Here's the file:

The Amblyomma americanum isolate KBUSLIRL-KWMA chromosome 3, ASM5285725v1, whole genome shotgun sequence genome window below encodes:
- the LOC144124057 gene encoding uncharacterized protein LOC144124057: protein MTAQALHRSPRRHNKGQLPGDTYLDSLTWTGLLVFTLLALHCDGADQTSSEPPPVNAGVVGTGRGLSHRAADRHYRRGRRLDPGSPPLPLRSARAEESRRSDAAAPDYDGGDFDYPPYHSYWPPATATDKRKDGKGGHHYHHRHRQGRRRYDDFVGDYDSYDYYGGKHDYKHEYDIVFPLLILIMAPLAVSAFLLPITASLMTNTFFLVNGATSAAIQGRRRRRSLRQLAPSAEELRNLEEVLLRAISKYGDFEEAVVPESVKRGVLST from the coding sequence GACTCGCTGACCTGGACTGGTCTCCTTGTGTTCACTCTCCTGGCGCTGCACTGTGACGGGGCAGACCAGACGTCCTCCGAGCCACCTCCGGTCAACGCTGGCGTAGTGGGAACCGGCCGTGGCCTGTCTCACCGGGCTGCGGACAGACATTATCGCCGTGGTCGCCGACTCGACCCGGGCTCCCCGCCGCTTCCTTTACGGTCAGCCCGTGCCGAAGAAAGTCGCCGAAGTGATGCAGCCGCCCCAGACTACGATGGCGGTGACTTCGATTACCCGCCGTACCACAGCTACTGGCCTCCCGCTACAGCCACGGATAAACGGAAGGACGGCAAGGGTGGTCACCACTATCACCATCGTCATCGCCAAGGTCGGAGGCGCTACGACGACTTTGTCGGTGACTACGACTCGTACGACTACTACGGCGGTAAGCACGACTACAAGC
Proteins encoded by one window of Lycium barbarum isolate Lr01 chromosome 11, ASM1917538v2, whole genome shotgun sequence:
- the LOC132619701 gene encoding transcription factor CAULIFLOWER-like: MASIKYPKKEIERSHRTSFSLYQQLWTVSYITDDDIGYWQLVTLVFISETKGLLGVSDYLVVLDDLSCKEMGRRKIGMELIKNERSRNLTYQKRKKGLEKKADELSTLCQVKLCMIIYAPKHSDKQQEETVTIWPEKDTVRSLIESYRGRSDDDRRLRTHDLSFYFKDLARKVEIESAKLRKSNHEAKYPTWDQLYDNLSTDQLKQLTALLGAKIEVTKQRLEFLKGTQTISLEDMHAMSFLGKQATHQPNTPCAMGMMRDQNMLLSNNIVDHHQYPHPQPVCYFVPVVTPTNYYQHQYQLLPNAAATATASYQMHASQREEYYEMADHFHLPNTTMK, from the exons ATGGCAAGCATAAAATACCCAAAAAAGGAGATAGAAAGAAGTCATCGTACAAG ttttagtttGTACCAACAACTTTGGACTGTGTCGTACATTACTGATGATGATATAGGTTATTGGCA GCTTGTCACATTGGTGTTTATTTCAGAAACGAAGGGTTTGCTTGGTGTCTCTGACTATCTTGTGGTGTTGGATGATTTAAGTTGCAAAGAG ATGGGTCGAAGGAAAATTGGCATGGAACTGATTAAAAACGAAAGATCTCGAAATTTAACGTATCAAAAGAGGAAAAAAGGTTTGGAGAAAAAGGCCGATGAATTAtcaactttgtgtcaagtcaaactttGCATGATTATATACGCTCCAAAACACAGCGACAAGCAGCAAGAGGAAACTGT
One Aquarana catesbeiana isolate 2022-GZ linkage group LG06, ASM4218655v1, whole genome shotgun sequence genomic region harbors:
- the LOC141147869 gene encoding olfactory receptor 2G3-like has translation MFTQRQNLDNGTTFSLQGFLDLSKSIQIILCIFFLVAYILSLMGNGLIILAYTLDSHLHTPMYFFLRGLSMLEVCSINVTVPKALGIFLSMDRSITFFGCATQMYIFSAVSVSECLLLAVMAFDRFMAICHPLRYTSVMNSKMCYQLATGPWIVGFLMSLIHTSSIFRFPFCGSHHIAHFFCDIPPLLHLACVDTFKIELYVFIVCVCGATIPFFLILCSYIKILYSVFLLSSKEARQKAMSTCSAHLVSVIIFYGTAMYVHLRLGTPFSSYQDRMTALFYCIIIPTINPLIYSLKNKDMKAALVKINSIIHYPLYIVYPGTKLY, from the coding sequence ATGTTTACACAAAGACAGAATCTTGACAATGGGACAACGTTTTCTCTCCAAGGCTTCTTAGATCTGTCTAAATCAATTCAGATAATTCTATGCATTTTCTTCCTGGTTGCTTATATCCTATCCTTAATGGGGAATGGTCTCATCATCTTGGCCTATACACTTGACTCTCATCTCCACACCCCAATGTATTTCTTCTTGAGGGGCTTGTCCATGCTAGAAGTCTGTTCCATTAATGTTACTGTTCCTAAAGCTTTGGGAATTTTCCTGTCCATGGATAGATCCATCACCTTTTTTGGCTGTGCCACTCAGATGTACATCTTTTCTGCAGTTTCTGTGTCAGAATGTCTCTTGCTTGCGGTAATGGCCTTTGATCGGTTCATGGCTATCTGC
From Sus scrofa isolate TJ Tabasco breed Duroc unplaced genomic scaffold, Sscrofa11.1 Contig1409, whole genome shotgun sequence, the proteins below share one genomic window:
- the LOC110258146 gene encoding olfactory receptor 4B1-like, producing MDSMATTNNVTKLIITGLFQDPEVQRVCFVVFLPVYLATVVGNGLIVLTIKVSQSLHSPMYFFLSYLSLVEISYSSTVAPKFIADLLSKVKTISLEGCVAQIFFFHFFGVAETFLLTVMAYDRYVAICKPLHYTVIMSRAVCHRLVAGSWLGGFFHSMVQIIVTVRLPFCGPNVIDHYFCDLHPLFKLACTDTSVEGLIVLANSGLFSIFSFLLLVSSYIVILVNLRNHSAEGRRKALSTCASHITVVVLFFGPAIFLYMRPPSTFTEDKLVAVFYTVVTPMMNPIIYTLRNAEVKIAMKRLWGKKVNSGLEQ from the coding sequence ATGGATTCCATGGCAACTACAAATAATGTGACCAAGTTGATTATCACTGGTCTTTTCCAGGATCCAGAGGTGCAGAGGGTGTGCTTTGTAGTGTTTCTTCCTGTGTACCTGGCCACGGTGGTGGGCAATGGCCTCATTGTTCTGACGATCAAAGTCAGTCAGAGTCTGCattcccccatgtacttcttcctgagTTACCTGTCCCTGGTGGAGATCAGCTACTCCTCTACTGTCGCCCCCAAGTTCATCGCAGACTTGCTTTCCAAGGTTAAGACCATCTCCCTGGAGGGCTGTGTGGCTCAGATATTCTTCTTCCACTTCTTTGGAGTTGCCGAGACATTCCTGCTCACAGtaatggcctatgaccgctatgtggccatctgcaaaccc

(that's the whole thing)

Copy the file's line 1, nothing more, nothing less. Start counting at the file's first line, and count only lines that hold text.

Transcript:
The Amblyomma americanum isolate KBUSLIRL-KWMA chromosome 3, ASM5285725v1, whole genome shotgun sequence genome window below encodes: